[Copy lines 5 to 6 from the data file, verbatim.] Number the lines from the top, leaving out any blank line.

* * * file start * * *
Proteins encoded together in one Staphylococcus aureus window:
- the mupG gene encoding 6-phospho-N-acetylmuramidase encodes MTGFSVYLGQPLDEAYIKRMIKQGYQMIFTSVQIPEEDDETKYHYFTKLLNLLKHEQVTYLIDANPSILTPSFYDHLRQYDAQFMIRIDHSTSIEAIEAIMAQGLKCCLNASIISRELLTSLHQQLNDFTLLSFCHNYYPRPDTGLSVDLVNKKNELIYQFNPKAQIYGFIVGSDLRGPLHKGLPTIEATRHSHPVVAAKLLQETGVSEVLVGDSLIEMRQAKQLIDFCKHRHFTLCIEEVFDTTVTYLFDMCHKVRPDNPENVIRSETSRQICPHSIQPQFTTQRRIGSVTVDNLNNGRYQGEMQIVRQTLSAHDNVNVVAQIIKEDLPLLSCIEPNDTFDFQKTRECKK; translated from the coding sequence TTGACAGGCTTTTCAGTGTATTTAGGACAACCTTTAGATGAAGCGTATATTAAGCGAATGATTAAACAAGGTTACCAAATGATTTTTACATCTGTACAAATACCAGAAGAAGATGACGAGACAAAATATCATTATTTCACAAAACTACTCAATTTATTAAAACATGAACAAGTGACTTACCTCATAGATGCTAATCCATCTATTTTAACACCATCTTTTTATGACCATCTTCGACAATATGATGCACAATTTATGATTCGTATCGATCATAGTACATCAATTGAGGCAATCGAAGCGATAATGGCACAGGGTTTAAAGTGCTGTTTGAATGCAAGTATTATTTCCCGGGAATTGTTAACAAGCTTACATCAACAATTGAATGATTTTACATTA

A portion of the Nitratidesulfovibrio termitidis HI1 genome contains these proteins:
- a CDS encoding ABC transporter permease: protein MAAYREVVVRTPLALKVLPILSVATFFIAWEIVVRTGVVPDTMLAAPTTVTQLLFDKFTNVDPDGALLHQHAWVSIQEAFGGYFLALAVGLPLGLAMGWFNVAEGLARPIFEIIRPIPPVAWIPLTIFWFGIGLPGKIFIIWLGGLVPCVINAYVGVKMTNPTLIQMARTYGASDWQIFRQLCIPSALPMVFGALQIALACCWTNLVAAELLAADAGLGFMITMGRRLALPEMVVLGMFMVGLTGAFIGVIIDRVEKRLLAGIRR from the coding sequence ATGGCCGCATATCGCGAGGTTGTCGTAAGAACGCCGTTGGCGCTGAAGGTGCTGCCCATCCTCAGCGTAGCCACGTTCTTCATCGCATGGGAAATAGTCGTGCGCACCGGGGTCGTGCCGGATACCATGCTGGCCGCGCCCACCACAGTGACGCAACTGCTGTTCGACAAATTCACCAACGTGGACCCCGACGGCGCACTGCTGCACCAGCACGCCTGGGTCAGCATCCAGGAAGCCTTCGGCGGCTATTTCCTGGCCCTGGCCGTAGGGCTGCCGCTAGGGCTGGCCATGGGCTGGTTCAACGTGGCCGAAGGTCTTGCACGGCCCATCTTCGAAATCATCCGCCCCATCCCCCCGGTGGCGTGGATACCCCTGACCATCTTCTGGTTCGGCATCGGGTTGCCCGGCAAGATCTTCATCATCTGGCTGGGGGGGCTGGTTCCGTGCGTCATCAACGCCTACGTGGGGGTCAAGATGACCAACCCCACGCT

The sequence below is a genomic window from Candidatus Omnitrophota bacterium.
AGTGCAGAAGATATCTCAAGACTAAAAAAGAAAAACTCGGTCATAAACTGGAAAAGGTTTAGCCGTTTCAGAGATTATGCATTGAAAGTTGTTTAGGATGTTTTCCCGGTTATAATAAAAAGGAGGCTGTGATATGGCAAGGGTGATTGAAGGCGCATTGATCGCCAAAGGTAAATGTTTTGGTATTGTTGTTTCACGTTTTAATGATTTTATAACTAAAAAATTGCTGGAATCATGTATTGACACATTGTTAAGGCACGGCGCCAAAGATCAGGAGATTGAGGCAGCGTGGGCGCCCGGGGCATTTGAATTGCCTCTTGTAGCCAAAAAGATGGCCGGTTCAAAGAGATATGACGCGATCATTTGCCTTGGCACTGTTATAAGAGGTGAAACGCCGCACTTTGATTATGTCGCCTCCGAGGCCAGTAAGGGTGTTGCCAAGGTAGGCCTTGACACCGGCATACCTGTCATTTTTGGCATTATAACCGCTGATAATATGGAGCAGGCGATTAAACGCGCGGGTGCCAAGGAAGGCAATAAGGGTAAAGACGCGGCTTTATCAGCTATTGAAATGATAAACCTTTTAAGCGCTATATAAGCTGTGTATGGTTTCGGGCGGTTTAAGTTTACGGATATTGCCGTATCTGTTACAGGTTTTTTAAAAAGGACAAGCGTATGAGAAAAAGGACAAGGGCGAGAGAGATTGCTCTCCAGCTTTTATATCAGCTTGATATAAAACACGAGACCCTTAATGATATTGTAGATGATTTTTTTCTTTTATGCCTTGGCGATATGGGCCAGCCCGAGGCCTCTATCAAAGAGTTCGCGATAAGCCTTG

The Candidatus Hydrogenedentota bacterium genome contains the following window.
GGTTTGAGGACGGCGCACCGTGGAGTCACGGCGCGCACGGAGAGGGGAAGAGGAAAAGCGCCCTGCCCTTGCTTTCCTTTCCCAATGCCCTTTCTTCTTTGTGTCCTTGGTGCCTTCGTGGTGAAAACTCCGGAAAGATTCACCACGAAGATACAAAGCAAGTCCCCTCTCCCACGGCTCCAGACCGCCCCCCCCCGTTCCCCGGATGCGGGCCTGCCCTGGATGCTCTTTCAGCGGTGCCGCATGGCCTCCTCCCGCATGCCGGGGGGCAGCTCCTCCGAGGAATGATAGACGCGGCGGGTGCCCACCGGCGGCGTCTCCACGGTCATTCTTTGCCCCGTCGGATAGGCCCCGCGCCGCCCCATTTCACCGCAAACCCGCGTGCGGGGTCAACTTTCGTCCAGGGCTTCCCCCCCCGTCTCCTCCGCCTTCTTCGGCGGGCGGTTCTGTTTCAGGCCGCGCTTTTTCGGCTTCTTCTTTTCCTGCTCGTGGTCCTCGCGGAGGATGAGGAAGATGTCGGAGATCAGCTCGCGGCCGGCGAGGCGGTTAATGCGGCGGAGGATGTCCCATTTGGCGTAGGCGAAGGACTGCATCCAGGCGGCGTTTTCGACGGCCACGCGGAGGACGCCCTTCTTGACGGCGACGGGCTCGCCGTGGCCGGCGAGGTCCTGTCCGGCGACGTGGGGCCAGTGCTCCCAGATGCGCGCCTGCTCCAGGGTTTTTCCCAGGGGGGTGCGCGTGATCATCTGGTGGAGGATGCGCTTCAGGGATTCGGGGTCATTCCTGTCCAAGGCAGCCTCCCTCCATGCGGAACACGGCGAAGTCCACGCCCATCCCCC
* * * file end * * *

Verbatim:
The sequence below is a genomic window from Candidatus Omnitrophota bacterium.
AGTGCAGAAGATATCTCAAGACTAAAAAAGAAAAACTCGGTCATAAACTGGAAAAGGTTTAGCCGTTTCAGAGATTATGCATTGAAAGTTGTTTAGGATGTTTTCCCGGTTATAATAAAAAGGAGGCTGTGATATGGCAAGGGTGATTGAAGGCGCATTGATCGCCAAAGGTAAATGTTTTGGTATTGTTGTTTCACGTTTTAATGATTTTATAACTAAAAAATTGCTGGAATCATGTATTGACACATTGTTAAGGCACGGCGCCAAAGATCAGGAGATTGAGGCAGCGTGGGCGCCCGGGGCATTTGAATTGCCTCTTGTAGCCAAAAAGATGGCCGGTTCAAAGAGATATGACGCGATCATTTGCCTTGGCACTGTTATAAGAGGTGAAACGCCGCACTTTGATTATGTCGCCTCCGAGGCCAGTAAGGGTGTTGCCAAGGTAGGCCTTGACACCGGCATACCTGTCATTTTTGGCATTATAACCGCTGATAATATGGAGCAGGCGATTAAACGCGCGGGTGCCAAGGAAGGCAATAAGGGTAAAGACGCGGCTTTATCAGCTATTGAAATGATAAACCTTTTAAGCGCTATATAAGCTGTGTATGGTTTCGGGCGGTTTAAGTTTACGGATATTGCCGTATCTGTTACAGGTTTTTTAAAAAGGACAAGCGTATGAGAAAAAGGACAAGGGCGAGAGAGATTGCTCTCCAGCTTTTATATCAGCTTGATATAAAACACGAGACCCTTAATGATATTGTAGATGATTTTTTTCTTTTATGCCTTGGCGATATGGGCCAGCCCGAGGCCTCTATCAAAGAGTTCGCGATAAGCCTTG